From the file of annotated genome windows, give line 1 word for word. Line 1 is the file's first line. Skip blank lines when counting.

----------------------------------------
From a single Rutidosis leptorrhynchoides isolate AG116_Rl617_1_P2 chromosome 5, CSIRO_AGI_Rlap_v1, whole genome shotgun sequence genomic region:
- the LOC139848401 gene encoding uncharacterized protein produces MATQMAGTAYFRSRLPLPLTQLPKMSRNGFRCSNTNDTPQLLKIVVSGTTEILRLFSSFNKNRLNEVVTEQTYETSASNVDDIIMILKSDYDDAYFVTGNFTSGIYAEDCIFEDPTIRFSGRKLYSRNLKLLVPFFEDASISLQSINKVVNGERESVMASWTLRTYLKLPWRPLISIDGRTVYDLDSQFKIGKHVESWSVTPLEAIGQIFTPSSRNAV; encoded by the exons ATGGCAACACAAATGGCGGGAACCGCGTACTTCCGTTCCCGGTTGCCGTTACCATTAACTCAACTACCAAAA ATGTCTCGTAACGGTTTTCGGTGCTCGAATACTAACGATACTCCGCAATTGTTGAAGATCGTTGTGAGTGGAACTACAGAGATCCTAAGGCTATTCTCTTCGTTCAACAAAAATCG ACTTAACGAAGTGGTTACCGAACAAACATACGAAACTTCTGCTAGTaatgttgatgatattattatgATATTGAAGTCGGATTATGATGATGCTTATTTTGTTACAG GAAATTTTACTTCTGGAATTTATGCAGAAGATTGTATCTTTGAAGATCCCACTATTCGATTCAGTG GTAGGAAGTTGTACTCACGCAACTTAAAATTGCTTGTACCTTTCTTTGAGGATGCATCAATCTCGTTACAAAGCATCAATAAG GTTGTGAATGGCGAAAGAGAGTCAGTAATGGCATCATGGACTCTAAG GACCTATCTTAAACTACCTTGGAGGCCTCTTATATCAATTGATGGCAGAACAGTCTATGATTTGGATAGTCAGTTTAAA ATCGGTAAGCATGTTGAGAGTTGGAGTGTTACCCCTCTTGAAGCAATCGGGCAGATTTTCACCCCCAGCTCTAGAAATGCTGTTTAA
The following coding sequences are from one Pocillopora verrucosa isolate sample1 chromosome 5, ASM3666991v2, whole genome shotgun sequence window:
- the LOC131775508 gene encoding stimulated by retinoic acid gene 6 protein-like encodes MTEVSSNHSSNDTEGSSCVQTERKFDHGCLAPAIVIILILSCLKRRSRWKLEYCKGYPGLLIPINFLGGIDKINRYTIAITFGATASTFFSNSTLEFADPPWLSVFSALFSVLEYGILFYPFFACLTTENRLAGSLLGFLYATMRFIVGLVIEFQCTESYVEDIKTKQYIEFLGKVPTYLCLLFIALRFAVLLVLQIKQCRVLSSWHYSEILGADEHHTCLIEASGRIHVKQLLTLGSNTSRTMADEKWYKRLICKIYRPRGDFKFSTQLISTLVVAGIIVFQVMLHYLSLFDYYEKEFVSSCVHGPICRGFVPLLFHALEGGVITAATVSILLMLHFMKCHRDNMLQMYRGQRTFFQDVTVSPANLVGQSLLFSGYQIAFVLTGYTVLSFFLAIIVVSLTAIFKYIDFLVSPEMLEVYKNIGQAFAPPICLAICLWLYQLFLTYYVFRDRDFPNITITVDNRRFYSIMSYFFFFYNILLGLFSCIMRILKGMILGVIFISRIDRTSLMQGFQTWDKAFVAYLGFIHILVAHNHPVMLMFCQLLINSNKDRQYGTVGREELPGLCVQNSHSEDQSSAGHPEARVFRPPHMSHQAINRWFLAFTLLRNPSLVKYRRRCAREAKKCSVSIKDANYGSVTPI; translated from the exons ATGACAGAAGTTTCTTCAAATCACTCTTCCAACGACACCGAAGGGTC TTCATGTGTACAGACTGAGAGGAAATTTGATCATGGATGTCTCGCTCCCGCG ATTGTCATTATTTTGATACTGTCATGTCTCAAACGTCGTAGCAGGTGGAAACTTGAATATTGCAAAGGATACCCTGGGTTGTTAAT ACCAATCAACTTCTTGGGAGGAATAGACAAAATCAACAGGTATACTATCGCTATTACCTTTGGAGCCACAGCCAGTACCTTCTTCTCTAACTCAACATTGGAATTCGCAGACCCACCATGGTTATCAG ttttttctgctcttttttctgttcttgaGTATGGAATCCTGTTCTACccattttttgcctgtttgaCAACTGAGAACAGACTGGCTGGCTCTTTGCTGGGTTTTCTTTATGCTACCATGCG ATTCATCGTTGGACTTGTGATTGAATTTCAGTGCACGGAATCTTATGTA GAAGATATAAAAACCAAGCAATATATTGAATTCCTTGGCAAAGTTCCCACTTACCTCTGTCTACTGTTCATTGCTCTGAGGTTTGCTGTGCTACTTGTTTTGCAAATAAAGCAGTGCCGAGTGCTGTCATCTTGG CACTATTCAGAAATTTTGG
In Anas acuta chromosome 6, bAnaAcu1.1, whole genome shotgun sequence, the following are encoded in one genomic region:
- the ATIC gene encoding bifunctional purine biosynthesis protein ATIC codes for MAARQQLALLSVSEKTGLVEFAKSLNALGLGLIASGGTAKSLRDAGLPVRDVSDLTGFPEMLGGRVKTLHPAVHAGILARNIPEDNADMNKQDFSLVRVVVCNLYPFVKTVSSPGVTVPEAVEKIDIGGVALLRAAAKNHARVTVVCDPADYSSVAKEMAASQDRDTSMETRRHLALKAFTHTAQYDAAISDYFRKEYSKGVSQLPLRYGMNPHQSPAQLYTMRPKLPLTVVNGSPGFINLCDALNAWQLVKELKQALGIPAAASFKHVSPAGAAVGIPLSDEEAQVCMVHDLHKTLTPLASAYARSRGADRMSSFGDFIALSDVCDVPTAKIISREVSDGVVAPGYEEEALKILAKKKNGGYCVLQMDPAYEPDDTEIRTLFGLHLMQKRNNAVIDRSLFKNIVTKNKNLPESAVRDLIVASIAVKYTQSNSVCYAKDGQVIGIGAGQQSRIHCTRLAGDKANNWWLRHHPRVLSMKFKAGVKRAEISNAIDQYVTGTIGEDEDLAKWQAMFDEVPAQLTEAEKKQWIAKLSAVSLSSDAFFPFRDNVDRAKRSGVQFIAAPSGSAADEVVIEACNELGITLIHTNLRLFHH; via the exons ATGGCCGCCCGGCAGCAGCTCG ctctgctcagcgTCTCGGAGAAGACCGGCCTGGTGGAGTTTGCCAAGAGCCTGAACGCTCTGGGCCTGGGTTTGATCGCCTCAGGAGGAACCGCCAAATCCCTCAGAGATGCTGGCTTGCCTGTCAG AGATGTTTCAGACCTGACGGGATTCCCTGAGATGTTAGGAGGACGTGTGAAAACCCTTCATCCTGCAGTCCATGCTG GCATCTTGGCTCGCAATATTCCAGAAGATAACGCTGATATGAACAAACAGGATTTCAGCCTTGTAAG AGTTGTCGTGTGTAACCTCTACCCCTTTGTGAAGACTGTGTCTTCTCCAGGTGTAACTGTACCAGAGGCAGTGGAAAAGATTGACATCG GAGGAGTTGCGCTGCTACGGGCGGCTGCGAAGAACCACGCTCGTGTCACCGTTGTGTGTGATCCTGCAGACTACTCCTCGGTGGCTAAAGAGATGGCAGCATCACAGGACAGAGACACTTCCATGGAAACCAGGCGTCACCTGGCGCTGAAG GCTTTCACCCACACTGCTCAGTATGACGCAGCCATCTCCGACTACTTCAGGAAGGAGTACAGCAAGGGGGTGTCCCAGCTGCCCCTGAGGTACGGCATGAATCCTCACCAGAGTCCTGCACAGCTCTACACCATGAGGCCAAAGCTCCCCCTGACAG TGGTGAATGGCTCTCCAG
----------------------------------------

From a single Rutidosis leptorrhynchoides isolate AG116_Rl617_1_P2 chromosome 5, CSIRO_AGI_Rlap_v1, whole genome shotgun sequence genomic region: